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Ludwig Van
Toronto Montreal

SCRUTINY | Shaw Festival's Mega Production Of 'Man And Superman' A Must See

By Paula Citron on August 26, 2019

Man and Superman with Don Juan in Hell. Shaw Festival, 2019
The cast of Man and Superman with Don Juan in Hell. (Photo: Emily Cooper)

Shaw Festival 2019/ Man and Superman by George Bernard Shaw, directed by Kimberley Rampersad, Festival Theatre, Aug. 17 to Oct. 5. Tickets available at shawfest.com.

The Shaw Festival’s complete Man and Superman (1903) takes six and a half hours (including intermissions) and is worth every second. Shaw’s dizzying torrent of words and ideas has been given a sparkling production that includes an outstanding ensemble of actors, deft direction from Kimberley Rampersad, an imaginative set by Camellia Koo, atmospheric lighting by Kevin Lamotte, and cheeky original music by Joseph Tritt. It’s a must-see because a fully staged version of Man and Superman does not come our way often. The last complete offering at the Shaw Festival was in 2004.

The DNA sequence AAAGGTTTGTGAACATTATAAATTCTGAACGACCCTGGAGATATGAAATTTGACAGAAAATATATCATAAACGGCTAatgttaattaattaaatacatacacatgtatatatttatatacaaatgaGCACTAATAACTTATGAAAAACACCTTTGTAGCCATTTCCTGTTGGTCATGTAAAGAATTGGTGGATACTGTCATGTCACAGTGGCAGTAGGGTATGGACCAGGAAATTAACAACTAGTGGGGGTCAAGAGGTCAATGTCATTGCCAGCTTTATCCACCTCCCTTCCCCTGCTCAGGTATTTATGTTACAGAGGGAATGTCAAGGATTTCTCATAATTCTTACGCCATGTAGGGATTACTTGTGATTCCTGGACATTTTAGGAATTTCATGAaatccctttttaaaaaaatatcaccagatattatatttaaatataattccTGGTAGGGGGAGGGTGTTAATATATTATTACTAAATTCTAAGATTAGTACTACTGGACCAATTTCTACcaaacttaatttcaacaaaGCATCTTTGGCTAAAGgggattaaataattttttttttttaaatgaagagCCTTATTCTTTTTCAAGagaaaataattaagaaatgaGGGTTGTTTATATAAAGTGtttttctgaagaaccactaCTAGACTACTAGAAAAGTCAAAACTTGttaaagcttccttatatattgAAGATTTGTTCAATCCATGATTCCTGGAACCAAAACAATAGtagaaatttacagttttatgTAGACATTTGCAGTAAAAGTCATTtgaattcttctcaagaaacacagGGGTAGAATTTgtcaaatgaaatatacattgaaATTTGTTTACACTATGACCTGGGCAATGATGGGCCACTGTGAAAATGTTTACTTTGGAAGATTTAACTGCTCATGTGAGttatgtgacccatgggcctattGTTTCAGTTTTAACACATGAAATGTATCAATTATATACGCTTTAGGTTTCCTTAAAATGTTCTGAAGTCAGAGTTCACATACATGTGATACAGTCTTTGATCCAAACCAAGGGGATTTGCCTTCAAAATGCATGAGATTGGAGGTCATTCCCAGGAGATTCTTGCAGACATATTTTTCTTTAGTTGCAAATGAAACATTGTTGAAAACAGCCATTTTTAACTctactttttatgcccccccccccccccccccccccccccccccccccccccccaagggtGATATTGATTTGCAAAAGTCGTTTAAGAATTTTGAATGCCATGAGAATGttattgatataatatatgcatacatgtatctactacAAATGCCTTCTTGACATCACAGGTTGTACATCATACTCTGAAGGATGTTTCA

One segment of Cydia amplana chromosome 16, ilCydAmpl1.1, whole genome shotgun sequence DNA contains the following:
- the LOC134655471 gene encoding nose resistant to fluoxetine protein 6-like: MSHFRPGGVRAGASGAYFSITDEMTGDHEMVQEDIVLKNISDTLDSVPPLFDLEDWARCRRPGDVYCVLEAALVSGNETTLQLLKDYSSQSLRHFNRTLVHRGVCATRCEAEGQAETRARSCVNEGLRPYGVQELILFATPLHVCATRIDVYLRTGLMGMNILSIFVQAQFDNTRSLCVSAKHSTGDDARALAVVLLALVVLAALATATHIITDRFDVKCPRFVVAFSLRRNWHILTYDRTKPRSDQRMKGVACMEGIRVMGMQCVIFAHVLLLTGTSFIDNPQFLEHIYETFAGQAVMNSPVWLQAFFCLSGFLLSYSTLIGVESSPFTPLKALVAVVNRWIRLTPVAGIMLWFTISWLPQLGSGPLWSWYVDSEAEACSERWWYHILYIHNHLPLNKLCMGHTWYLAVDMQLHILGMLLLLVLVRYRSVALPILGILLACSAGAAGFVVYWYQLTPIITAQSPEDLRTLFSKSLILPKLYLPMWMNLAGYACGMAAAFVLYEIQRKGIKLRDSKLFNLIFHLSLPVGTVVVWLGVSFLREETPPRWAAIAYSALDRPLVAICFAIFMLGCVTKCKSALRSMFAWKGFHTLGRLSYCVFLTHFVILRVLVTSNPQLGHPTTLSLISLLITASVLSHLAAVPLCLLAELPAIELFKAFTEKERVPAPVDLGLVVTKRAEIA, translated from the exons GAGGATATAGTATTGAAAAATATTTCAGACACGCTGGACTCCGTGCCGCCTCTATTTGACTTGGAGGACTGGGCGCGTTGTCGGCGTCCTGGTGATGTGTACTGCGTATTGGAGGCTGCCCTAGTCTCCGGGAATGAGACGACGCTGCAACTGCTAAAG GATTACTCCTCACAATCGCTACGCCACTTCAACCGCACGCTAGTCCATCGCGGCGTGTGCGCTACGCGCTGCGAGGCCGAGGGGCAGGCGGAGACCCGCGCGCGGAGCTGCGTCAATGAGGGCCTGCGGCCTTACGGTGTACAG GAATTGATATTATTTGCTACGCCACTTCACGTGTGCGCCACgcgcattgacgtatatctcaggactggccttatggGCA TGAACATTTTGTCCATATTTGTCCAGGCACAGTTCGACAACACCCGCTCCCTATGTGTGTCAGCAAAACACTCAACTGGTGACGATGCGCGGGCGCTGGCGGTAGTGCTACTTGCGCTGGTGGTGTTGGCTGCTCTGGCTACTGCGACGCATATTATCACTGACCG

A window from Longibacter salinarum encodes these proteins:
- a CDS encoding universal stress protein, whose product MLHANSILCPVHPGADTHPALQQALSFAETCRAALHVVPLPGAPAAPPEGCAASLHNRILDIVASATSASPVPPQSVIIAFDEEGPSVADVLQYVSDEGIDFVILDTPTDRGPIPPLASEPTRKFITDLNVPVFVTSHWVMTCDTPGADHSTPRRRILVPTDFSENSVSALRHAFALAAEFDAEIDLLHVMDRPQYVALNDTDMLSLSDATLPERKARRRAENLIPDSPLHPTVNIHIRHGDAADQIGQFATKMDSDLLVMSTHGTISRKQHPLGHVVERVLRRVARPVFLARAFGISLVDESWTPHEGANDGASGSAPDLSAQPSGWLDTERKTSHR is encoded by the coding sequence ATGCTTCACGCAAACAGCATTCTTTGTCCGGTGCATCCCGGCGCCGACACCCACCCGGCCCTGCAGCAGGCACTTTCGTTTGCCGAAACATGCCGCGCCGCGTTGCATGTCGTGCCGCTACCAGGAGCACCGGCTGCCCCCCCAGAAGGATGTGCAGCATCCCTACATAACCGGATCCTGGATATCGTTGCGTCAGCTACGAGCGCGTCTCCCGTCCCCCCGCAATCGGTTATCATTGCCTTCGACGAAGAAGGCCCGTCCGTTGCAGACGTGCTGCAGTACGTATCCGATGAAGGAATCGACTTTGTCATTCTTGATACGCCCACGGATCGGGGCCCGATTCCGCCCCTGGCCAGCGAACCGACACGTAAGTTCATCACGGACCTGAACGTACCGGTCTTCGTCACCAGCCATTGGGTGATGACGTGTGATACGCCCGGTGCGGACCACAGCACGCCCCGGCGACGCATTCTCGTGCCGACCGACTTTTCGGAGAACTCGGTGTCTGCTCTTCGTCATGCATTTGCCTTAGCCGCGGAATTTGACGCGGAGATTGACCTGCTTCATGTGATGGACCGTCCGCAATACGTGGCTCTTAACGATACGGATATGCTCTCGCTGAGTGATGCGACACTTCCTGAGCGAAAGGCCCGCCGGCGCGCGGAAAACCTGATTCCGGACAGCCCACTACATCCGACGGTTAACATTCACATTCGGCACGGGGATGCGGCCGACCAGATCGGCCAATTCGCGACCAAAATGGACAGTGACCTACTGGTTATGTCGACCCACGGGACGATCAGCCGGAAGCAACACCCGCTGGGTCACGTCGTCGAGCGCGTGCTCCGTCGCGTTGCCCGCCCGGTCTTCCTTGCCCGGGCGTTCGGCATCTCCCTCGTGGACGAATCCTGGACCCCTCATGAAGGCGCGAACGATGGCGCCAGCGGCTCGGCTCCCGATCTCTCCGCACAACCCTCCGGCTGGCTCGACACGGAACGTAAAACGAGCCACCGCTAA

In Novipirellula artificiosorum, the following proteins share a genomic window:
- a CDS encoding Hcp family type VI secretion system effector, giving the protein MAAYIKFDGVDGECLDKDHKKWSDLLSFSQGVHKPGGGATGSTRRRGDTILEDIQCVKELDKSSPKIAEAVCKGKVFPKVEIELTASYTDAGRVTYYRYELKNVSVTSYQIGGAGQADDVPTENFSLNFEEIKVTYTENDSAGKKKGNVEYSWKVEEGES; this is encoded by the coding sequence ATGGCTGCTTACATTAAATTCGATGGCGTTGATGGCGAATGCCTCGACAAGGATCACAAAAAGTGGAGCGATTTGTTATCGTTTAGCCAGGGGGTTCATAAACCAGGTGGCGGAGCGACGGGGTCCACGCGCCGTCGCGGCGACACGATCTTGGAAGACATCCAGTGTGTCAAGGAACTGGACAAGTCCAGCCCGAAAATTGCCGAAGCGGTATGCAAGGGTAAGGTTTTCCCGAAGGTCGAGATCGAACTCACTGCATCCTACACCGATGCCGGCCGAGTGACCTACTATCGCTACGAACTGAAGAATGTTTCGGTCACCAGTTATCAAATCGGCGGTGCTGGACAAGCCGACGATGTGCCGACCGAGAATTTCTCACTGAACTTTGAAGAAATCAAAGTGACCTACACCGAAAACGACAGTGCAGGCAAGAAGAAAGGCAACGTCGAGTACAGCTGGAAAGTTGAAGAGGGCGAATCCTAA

Shaw just didn’t write plays. He also wrote scholarly prefaces and appendices that sometimes are as long as the plays themselves. Man and Superman is dedicated to Arthur Bingham Walkley, the drama critic of The Times, who suggested that Shaw write a Don Juan play. In his “Epistle Dedicatory”, the witty introduction to Man and Superman, Shaw explains that because he was against the sappy (my word) romantic drama currently being presented on theatre stages, Walkley challenged him to show how a love theme should be developed using Don Juan. Shaw was intimately acquainted with the subject matter because he considered Mozart’s Don Giovanni (1787) one of the greatest operas ever written, which is how the opera characters ended up in Man and Superman.

The usual staging of the play is to present Acts One, Two and Four, which make for a complete vehicle on their own. The inclusion of the Act Three dream sequence, titled Don Juan in Hell, is what pushes the theatrical experience into mega hours. Within the context of the play, this act, which includes Don Juan, Doña Ana, The Statue (Commendatore) and The Devil, are alter egos for major characters in Man and Superman. The quartet discusses, argues, deliberates, examines and debates the themes and ideas presented in the first two acts to, obviously, a much greater depth.